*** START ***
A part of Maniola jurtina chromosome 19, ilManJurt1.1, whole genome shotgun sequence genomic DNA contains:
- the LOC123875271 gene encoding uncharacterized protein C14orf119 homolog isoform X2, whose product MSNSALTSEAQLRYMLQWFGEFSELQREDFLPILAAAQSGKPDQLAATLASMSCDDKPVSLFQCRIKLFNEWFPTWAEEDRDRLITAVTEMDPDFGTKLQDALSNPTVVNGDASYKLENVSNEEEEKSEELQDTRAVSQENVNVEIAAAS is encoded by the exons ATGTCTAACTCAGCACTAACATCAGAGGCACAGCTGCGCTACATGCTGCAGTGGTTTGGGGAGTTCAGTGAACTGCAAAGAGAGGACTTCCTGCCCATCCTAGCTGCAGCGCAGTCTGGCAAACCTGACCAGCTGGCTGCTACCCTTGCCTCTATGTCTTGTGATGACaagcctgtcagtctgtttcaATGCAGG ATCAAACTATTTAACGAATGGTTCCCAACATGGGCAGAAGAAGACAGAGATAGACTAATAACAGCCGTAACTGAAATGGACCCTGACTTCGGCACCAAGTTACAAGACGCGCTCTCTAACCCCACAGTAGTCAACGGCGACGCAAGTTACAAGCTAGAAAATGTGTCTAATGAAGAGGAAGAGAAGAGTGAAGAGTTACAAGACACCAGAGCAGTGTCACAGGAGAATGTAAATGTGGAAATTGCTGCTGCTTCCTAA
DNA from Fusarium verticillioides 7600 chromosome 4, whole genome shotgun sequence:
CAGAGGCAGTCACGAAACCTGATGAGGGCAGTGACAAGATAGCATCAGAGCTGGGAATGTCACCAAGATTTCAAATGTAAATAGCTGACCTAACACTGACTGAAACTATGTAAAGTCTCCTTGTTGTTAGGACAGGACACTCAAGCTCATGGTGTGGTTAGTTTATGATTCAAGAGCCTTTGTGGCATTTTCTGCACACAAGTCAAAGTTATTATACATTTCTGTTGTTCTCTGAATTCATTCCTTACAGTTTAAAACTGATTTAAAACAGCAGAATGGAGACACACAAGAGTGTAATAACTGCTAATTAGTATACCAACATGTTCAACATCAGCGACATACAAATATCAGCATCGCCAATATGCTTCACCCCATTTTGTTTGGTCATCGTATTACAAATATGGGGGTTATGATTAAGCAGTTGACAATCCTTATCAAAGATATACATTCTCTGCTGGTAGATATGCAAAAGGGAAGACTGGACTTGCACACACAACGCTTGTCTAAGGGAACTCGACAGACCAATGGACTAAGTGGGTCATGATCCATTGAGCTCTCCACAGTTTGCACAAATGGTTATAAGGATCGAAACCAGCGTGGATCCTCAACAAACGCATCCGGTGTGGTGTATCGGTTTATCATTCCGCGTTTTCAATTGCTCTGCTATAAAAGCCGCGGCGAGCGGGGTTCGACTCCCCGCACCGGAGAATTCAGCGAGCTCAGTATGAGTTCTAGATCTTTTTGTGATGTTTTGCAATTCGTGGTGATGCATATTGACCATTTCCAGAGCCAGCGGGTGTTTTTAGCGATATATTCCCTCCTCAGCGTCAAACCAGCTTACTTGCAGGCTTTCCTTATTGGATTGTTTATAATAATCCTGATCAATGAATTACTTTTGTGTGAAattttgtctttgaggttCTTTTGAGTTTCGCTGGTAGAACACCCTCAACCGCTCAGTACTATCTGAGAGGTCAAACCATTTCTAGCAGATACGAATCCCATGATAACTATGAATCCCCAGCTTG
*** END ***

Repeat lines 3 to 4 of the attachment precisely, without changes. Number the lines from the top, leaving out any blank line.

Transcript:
DNA from Fusarium verticillioides 7600 chromosome 4, whole genome shotgun sequence:
CAGAGGCAGTCACGAAACCTGATGAGGGCAGTGACAAGATAGCATCAGAGCTGGGAATGTCACCAAGATTTCAAATGTAAATAGCTGACCTAACACTGACTGAAACTATGTAAAGTCTCCTTGTTGTTAGGACAGGACACTCAAGCTCATGGTGTGGTTAGTTTATGATTCAAGAGCCTTTGTGGCATTTTCTGCACACAAGTCAAAGTTATTATACATTTCTGTTGTTCTCTGAATTCATTCCTTACAGTTTAAAACTGATTTAAAACAGCAGAATGGAGACACACAAGAGTGTAATAACTGCTAATTAGTATACCAACATGTTCAACATCAGCGACATACAAATATCAGCATCGCCAATATGCTTCACCCCATTTTGTTTGGTCATCGTATTACAAATATGGGGGTTATGATTAAGCAGTTGACAATCCTTATCAAAGATATACATTCTCTGCTGGTAGATATGCAAAAGGGAAGACTGGACTTGCACACACAACGCTTGTCTAAGGGAACTCGACAGACCAATGGACTAAGTGGGTCATGATCCATTGAGCTCTCCACAGTTTGCACAAATGGTTATAAGGATCGAAACCAGCGTGGATCCTCAACAAACGCATCCGGTGTGGTGTATCGGTTTATCATTCCGCGTTTTCAATTGCTCTGCTATAAAAGCCGCGGCGAGCGGGGTTCGACTCCCCGCACCGGAGAATTCAGCGAGCTCAGTATGAGTTCTAGATCTTTTTGTGATGTTTTGCAATTCGTGGTGATGCATATTGACCATTTCCAGAGCCAGCGGGTGTTTTTAGCGATATATTCCCTCCTCAGCGTCAAACCAGCTTACTTGCAGGCTTTCCTTATTGGATTGTTTATAATAATCCTGATCAATGAATTACTTTTGTGTGAAattttgtctttgaggttCTTTTGAGTTTCGCTGGTAGAACACCCTCAACCGCTCAGTACTATCTGAGAGGTCAAACCATTTCTAGCAGATACGAATCCCATGATAACTATGAATCCCCAGCTTG